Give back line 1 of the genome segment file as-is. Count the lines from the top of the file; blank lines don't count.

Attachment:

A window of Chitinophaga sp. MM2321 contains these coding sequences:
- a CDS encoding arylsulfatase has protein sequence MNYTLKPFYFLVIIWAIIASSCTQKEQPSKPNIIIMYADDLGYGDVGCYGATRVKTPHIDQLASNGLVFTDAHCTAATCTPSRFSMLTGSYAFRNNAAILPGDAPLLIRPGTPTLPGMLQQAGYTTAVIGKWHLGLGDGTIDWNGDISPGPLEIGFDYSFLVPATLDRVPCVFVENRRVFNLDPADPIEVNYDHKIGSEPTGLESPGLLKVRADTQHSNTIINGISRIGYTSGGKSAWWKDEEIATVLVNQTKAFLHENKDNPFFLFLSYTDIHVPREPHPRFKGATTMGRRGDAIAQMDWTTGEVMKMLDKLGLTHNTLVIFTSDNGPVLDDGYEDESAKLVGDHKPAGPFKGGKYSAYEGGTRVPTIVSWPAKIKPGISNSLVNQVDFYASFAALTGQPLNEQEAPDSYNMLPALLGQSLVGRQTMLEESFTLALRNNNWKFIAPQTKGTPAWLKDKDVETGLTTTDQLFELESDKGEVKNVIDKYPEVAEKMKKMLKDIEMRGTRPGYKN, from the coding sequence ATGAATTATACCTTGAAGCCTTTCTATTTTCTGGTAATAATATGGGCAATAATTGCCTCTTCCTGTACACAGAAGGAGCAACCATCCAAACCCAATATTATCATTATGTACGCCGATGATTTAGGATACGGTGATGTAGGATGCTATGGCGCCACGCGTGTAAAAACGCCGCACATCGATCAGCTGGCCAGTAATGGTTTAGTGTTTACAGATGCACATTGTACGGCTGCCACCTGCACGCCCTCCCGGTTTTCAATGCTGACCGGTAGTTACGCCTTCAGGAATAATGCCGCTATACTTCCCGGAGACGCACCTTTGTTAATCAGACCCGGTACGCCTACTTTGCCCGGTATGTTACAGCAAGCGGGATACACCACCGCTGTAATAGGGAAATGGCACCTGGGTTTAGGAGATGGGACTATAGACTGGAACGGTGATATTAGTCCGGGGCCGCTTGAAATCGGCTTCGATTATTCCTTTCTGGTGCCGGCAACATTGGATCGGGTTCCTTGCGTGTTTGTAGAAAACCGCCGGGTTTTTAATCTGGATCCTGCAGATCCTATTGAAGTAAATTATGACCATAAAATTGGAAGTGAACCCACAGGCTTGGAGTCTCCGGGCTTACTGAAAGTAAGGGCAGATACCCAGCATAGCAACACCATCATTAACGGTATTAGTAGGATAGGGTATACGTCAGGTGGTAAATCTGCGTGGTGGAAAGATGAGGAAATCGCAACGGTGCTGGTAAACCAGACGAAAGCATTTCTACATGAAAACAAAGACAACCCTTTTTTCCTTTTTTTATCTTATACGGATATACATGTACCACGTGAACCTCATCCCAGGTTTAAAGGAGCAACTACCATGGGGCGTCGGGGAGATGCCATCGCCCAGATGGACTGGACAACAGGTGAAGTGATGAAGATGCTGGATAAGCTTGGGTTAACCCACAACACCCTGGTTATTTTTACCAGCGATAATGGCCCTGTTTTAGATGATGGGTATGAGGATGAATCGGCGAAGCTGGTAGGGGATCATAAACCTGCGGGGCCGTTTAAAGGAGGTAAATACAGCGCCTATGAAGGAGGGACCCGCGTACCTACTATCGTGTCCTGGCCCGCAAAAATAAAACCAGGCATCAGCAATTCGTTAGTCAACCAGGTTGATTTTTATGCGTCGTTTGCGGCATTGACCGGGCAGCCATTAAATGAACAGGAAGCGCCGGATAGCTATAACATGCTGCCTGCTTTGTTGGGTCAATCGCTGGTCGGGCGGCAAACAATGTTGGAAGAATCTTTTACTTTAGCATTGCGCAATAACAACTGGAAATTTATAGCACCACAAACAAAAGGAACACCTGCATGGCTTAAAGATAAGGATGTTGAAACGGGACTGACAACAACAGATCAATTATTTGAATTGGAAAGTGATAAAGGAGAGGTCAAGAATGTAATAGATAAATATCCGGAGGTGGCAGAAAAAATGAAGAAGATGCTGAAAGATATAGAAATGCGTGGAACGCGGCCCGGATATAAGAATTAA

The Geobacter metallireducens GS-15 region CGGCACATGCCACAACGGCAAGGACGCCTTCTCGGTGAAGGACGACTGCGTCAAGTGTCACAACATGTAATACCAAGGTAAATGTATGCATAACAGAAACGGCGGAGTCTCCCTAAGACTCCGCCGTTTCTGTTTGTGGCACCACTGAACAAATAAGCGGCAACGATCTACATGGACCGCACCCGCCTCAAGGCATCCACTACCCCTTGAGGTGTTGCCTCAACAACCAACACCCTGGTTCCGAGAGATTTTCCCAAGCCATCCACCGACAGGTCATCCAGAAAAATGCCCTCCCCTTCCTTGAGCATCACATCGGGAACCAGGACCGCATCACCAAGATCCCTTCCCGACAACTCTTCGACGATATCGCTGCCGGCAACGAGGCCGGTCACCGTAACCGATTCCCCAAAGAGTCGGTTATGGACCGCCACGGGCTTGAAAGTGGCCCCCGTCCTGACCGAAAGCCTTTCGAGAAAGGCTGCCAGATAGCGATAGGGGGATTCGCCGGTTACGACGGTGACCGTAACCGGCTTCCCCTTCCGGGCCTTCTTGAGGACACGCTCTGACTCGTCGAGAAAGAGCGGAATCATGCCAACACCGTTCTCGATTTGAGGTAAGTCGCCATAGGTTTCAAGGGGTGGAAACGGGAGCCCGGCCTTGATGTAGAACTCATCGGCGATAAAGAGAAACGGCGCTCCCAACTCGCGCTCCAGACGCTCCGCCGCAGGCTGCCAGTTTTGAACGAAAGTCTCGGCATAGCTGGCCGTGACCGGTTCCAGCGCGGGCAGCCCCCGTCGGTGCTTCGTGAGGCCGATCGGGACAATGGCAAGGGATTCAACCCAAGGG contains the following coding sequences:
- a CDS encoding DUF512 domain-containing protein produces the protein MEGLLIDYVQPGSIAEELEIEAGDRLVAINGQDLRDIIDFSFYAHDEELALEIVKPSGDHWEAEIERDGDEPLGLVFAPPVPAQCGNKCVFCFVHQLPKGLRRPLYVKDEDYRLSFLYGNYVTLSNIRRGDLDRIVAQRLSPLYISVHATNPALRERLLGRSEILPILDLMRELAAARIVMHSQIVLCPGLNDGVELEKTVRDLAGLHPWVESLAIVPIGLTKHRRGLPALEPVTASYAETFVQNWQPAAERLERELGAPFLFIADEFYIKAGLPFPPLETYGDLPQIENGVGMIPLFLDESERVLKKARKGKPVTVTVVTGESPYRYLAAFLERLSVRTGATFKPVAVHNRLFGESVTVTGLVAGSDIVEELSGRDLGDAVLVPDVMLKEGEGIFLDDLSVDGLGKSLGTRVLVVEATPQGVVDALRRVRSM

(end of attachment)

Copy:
A window of Chitinophaga sp. MM2321 contains these coding sequences: